We were back on schedule, tearing down at 6 PM to make our way east to FN22, our 8th and final grid activation. Our usual hilltop was still inaccessible, but the local club plowed their 1840' hilltop 2m repeater site and allowed us to set up the rover station in their driveway. Amazingly, our first contact went into the log 3 minutes after we claimed a month ago that we might be on the air from here. This turned out to be a great grid activation in many ways. There was a huge turnout of activity from CVARA members (Chenango Valley Amateur Radio Association), a theme that we saw all weekend and it helped our score tremendously (21 additional QSOs). Also, when we turned the beams north, we worked rare FN15, followed by almost-as-rare FN25, both new grids on 2m. We also got told that our 2m signals were 5x9+20dB on Long Island, about 160 miles away, so we must have had a quick burst of tropo to the southeast. Sure enough, we began hearing droplets of water falling off the antennas and hitting the roof of the van without there being any rain, an indication that fog had rolled into the area, and fog is often an indicator of the right conditions for tropo on the upper bands. We worked into Maryland (FM18) for our best 6m DX to the south, and worked K8GP/R on Hogback Mountain, VA for a 294-mile rover-to-rover contact to the south on 2m. We were also delighted to see that we could still work into EN92 to the west on 2m/222 for the second grid activation in a row.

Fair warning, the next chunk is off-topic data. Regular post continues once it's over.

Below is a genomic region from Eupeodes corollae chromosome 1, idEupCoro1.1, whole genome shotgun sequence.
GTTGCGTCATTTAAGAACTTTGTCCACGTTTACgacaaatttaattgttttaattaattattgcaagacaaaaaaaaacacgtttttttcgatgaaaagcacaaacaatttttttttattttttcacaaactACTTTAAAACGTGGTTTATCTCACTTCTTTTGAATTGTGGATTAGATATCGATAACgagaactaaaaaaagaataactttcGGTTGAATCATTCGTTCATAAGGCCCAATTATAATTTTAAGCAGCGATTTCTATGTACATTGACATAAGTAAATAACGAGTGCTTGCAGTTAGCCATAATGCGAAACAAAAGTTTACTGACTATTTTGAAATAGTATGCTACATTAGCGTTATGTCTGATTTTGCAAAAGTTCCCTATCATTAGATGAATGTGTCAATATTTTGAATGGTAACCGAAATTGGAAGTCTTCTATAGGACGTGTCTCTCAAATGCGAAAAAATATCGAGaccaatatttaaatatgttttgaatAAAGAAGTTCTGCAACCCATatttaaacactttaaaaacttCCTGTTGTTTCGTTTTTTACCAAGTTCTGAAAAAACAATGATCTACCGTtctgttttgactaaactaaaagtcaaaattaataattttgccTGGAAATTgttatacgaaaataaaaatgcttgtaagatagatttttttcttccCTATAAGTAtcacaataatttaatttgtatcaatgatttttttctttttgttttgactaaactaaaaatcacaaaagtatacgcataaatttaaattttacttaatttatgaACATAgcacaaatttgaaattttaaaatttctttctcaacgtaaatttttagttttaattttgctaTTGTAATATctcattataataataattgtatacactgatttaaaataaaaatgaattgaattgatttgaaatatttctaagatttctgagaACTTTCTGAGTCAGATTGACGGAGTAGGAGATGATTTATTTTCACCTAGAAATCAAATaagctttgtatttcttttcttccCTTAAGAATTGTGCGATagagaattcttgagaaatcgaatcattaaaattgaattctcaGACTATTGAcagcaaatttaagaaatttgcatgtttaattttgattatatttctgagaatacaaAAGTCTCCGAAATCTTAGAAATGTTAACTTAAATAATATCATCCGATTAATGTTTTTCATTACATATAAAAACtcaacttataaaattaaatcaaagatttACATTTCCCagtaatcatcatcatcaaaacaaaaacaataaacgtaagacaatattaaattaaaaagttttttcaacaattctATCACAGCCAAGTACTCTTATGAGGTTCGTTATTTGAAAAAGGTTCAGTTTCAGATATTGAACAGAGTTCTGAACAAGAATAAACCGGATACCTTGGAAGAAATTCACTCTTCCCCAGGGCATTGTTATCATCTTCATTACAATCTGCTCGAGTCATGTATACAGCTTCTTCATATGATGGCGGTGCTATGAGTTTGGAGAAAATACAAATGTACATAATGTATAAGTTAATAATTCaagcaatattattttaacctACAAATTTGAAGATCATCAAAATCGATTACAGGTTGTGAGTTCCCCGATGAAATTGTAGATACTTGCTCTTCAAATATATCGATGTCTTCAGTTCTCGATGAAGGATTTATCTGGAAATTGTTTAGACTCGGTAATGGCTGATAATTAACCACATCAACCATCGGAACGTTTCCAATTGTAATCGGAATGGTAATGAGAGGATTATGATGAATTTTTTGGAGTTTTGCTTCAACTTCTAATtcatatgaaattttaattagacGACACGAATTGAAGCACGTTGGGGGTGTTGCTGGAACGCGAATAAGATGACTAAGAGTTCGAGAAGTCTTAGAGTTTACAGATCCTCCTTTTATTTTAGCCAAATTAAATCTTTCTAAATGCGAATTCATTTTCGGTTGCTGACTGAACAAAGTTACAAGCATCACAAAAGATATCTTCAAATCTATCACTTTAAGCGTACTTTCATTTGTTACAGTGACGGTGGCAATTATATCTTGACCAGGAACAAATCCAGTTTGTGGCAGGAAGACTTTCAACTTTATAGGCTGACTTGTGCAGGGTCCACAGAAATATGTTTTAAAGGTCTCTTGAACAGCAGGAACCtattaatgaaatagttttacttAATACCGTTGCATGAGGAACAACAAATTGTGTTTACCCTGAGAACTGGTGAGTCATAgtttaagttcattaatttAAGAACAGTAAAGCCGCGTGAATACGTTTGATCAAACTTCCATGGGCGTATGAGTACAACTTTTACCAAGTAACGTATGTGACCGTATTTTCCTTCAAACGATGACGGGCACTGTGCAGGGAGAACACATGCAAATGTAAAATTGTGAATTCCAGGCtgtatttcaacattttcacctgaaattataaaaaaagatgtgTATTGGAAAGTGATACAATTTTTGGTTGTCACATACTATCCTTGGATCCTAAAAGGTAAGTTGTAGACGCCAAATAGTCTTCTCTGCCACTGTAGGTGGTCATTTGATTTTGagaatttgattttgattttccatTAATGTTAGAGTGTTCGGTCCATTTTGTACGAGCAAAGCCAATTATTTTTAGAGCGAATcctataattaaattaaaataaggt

This was our highest January claimed score ever, and 2m was in such terrific shape that we accumulated a record high (for January) 24 grids on that band. Six meters was back to its old, productive self without the negative effects of the low pressure generated by winter storms, and I'm happy to say FT8 did not appear to steal the activity away from SSB/CW this time, either. Little did we know at the time, but Sunday would be the start of a 9-day stretch of no sunspots--not a big surprise as we continue to approach solar minimum. The activity level in general for this contest was above average. Not a bad result for all the experimentation we did--new op, new site, new technique (Internet assistance).


Band   QSOs    QSO pts.    Mults.
50     111       111        15
144    128       128        24
222     40        80        15
432     32        64        11
TOTALS 311       383        65
                            +7 grids activated

       --- Claimed score = 27,576 ---

passenger side of MobileComm1

N2SLN/R: A fringe rover in more ways than one.